This is in contrast to results obtained by Cruz et al (9 pregnant ewes) and Hunter et al (4 pregnant ewes) where the difference increased by a mean of 10 mmHg during insufflation.12,13 Among the twenty-eight observations obtained in 8 patients during CO 2 insufflation in our study, the highest PaCO 2-PETCO 2 observed was 5.1 mmHg as against 16 and 25 mmHg observed by Cruez et al and Hunter et al in ewes.8.9 The results observed in our study are consistent with our earlier observations of derived PaCO 2-PETCO 2 of 6-7 mmHg from tcPCO 2 monitoring in laparoscopic surgery in a parturient.12 Therefore, the physiologic consequences of pneumoperitoneum are different in humans from those in pregnant ewes as seen by a lowered PaCO 2-PETCO 2 during insufflation in pregnant patients.

Although the sheep model is used for obstetric research, there could be physiological differences between the two species. For example, the preinsufflation PaCO 2-PETCO 2 in pregnant ewes range from 6 to 15 mmHg,8,9 whereas they are lower in pregnant humans (0.6 mmHg, range -2.5-5.1 mmHg; occasionally PETCO 2 exceeds PaCO 2).13-15 In our study, they varied from 0 to 5 mmHg. These values are similar to the values reported by the author in pregnant subjects undergoing cesarean section and in women during postpartum sterilization.13,14 The smaller pre-insufflation arterial to end-tidal PCO 2 difference in humans translates into a lower preinflation alveolar deadspace in pregnant patients than in pregnant ewes.15 A lower preinsufflation alveolar deadspace in pregnant patients probably results in a smaller subsequent changes in alveolar deadspace during CO 2 insufflation, and thus to a smaller PaCO 2-PETCO 2 in pregnant patients than in pregnant ewes.

Rosinoso-Barbero et al concluded that capnography proved to be an excellent guide to adjust ventilation during CO 2 insufflation in infants and children.18 However, Laffon et al concluded that PETCO 2 monitoring may overestimate PaCO 2 and consequently can result in hyperventilation during laparoscopic surgery.19 Arterial to end-tidal carbon dioxide differences were studied in sixty-one children undergoing pneumoperitoneum under general anesthesia.19 At a steady state, before pneumoperitoneum, the mean (a-ET)PCO 2 was -1.2 (SD)2.2, (confidence interval -5.6 to +3.4) Hg. At a steady state during CO 2 insufflation, the mean difference was -2.0(SD),(confidence interval -8.8 to +4.8) mm Hg although PaCO 2 and PETCO 2 increased by about 14% from baseline values. The incidence of negative gradients increased from 54% at pre-insufflation to 67% during CO 2 insufflation. The authors concluded that PETCO 2 often overestimates PaCO 2 during laparoscopy in children, by up to 8.8 mm Hg and therefore concluded that arterial blood gas analysis should be performed during long procedures to avoid hyperventilation. A limited data presented in a study by Bozkurt et al shows no changes in (a-ET)PCO 2 at 30 during CO 2 insufflation compared to baseline levels.20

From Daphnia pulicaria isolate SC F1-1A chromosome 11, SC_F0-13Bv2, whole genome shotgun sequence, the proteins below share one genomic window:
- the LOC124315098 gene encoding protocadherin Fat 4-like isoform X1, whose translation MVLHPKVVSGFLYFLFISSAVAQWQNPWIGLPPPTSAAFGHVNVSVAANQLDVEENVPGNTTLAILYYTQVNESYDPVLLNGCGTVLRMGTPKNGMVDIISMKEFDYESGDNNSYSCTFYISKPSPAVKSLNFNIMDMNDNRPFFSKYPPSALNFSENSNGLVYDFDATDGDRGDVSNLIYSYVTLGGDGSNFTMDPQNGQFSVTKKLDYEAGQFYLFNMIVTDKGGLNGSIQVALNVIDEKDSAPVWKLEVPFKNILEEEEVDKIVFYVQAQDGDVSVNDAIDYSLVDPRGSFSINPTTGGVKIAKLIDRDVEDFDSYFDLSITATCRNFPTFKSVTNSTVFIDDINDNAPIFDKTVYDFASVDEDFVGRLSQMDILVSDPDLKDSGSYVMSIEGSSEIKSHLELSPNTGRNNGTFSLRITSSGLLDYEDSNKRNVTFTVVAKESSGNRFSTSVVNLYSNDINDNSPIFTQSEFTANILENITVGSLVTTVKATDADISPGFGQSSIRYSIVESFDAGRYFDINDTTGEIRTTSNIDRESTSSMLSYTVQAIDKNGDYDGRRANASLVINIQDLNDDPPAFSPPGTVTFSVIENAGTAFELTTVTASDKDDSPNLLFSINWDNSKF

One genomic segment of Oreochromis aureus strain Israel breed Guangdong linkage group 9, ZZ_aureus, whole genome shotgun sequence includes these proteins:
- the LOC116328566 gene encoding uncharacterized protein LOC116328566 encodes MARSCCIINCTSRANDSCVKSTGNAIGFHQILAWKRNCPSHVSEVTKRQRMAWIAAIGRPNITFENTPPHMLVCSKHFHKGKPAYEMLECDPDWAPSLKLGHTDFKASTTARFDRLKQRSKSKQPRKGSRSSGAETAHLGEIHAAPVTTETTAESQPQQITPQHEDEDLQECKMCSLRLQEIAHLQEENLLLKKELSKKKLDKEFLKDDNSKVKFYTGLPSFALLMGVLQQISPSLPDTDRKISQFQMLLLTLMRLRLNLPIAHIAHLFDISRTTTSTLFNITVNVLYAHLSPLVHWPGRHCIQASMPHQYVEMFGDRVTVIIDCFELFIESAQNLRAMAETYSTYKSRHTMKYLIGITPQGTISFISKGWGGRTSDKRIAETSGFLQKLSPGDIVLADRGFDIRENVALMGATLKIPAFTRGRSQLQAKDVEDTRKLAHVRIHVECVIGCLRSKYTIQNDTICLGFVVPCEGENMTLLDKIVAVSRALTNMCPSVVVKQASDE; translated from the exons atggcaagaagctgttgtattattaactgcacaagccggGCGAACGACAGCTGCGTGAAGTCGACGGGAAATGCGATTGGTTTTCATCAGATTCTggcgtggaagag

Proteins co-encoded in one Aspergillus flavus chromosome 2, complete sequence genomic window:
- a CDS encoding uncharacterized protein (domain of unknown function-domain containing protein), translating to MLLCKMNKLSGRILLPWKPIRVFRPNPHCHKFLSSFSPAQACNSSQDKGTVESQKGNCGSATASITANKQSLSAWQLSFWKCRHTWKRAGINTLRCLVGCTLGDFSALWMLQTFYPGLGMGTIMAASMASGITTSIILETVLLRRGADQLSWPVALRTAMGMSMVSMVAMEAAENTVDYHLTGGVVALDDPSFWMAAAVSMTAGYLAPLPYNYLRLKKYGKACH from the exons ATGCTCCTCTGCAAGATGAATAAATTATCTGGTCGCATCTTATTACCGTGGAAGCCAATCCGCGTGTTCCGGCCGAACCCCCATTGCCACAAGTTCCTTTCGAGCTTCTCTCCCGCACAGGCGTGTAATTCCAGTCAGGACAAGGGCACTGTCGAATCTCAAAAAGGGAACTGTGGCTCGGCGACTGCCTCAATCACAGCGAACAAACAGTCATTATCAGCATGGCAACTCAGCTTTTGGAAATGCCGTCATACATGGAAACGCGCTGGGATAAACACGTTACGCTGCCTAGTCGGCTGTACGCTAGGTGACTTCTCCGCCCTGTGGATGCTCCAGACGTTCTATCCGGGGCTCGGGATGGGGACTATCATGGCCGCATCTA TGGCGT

Occasionally, during the course of laparoscopic surgery, the gradient may be negative in adults, in which case PETCO 2 overestimates PaCO 2.1 The incidence of negative gradients is higher in infants and children undergoing laparoscopic surgery.19 Low frequency, high tidal volume ventilation will open hitherto closed alveoli, whose CO 2 will now be seen as an increase in the slope of phase III of the capnogram and PETCO 2 will be close or exceed the PaCO 2 line. la gas Low FRC coupled with increased CO 2 delivery to the alveoli can exacerbate this response thereby increasing the frequency of occurrences of negative (a-ET)PCO 2 values during laparoscopic surgery.13-15